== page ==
I wrote this back in August 2007
Its a numbers game and you can't fight capitalism, supply and demand economics. The more similar products that businesses sell the less a business can charge for those products, unless the business shows the consumer something special and valuable in his product. Lets look at this from another perspective and see why I am not as enthused as I once was about the future prospects of the Independent Photographer. Lets look at the Stock Industry and the increase of imagery and the decrease in pricing.
Clip sealed our fate and ever cheaper clip only exploited the Manifest Destiny of images on the web. Photos along with videos are the perfect eye candy that propelled the internet into our homes and business. At the same time this was happening for good or bad we had a monumental shift in businesses exploiting the middle class ( in the photography world this middle class was the Independent Photographer that was the Stock Industries backbone) and its every increasing drive to cut costs and increase shareholders profits.
What was our main bargaining chip when it came to getting a better contract and respect and fair commissions from our agencies? Our images and how could they undermine this. They could promote RF over RM and focus on its simplicity and cost effectiveness on the web namely no overhead, clients/consumers could use their credit cards for purchases badda bing badda boom. They offered subscription fees to access a larger amount of clip imagery. They could lower the price of RM giving bulk deals to big clients and undermine the rights managed aspects of the usage by allowing 5 -10 year usage contracts. They could introduce new licensing models that began to look alot like RF usage rights granted. They added other companies imagery on their site to compete directly with their own photographers, they bought up business and put those on the site as well. They hired photographers to shoot for them, thus creating wholly owned imagery and on and on we all know the story the point is that they destroyed our bargaining chip even before micro-sites became a blip on the radar. Coupled with this every increasing amount of imagery being produced business big and small were as I stated above looking for a way to cut costs. They were looking for bargains and were telling their art buyers to wring out a few more dollars in profit by buying cheaper imagery. Its not that micro-sites are the cause of our income declining its only the biggest manifestation of a trend that began a decade ago. However, the development of micro-sites and the fees they charge for imagery are in fact the ominous creation of the business mentality of cost cutting and micro-sites ( filling the final price point businesses want, cheap and or free) have the biggest detrimental impact on the Independent Photographer's ability to make a decent wage for his/hers efforts in all the years I have been shooting.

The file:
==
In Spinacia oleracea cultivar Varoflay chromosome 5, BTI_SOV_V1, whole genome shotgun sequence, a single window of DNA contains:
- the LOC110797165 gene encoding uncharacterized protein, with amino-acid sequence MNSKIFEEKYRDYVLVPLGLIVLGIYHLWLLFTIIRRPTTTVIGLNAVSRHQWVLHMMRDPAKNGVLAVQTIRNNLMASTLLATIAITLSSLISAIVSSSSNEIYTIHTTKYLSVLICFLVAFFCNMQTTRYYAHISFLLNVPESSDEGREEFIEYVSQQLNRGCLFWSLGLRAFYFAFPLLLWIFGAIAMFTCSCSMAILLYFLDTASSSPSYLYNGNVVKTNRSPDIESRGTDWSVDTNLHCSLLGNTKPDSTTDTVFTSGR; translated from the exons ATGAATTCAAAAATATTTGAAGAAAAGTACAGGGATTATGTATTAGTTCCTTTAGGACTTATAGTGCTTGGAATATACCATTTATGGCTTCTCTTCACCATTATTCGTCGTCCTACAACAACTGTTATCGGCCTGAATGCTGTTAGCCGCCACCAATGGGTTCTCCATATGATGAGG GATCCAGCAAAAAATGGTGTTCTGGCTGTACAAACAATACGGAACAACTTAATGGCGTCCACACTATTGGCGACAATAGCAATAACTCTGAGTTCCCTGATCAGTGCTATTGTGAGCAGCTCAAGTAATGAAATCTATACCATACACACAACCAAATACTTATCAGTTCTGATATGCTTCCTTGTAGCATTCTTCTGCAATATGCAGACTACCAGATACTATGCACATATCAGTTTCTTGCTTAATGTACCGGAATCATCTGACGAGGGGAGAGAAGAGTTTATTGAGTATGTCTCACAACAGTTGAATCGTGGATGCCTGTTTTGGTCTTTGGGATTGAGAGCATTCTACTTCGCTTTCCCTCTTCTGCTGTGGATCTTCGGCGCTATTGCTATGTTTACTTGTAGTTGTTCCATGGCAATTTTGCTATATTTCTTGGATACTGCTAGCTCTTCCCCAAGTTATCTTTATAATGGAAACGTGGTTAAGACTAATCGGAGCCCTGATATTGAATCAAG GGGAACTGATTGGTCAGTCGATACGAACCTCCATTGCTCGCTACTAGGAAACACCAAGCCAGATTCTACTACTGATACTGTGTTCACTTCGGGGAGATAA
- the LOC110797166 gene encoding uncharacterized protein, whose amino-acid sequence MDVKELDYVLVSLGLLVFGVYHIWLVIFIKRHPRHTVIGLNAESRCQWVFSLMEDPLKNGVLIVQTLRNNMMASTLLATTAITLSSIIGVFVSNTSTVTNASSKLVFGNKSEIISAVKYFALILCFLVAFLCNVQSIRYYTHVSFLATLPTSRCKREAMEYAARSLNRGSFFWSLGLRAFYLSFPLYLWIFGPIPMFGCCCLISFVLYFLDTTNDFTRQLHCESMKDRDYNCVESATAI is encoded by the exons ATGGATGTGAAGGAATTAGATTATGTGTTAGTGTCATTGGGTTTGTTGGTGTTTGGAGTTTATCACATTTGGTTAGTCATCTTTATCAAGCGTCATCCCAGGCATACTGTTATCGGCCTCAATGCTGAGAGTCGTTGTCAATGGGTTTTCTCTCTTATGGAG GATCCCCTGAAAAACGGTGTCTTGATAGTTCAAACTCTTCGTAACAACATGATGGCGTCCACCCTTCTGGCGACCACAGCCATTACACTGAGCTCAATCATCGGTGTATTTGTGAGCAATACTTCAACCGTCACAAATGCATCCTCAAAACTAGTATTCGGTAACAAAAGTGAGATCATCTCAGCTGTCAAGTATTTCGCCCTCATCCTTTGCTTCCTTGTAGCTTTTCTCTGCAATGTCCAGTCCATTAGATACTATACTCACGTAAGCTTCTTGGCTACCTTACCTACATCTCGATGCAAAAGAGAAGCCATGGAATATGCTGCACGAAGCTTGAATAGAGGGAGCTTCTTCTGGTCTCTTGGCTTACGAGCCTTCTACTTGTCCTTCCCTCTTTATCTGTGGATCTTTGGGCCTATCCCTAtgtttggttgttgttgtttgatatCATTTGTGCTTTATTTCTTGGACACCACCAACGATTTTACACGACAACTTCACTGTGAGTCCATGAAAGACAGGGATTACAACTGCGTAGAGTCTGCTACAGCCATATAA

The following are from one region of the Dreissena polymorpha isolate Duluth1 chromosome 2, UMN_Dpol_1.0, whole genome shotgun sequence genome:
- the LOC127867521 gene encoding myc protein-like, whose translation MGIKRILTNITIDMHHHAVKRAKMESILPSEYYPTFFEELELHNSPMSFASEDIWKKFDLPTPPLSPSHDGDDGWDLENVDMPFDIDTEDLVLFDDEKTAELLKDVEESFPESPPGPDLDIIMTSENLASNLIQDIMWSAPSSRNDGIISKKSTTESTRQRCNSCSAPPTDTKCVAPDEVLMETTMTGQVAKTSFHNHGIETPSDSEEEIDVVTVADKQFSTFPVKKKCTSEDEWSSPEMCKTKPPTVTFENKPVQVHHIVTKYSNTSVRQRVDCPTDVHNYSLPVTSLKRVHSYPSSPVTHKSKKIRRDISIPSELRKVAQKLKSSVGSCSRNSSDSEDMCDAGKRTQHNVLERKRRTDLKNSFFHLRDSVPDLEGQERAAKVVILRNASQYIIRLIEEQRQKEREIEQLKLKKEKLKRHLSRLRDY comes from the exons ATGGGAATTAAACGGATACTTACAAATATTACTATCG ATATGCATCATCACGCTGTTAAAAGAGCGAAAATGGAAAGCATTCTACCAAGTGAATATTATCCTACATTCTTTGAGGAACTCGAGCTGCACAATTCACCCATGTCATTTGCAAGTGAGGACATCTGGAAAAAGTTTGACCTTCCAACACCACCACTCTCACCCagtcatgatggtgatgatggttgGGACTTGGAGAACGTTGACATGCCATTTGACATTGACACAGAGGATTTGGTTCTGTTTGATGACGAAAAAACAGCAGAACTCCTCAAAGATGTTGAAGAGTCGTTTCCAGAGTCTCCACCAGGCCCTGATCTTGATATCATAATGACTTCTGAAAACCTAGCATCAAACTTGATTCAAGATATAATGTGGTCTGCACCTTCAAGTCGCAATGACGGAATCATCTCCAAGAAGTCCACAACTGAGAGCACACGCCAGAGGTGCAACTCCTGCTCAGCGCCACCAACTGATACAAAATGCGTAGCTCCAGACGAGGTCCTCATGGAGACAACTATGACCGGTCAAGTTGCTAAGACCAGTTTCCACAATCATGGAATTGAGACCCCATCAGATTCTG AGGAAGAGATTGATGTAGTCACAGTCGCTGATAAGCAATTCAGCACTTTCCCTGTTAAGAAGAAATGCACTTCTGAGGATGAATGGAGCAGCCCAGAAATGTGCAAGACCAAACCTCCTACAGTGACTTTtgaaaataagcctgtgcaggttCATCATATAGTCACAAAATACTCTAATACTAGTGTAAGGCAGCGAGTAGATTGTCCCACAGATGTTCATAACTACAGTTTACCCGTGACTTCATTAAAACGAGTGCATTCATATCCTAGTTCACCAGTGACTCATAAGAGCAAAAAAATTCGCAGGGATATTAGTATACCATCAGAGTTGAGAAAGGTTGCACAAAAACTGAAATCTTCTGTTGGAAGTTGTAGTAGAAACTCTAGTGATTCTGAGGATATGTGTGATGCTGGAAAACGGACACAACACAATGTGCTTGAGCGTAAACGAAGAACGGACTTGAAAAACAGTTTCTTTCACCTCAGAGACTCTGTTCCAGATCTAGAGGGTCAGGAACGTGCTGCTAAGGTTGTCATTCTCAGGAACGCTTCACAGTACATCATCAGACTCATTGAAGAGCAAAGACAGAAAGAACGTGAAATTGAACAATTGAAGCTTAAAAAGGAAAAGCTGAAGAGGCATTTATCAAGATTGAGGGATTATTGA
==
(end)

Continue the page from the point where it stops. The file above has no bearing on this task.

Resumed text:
But not only does this effect the photographer but the overall industry suffers because as this content grows and the prices drop the perceived value of photography declines to a point where it can not demand higher prices for quality imagery.
An example of this problem in perceived value is the decreasing sales of TRM (Traditional Rights Managed) and TRF (Traditional Royalty Free) imagery. This has hurt the stock prices of Getty and Jupiter Media. Corbis I am sure has the same problem but won't share info on their declining TRM and TRF sales.
Why do you think these agencies are broadening their revenue streams. They have to because of the micro-site effect. Getty is into all sorts of other photo related enterprises including just off the top of my head:
1) Celebrity imagery
2) Digital Management
4) Rights Clearance
6) Trend Papers for sale including Edit Magazine
8) Office Space Rentals
9) A new Consumer site called ViewImages
10) Pay to Play Schemes
And I am sure more to follow. Other major distribution Portals are doing the same because they know for a fact TRM and TRF their bread and butter is an endangered species.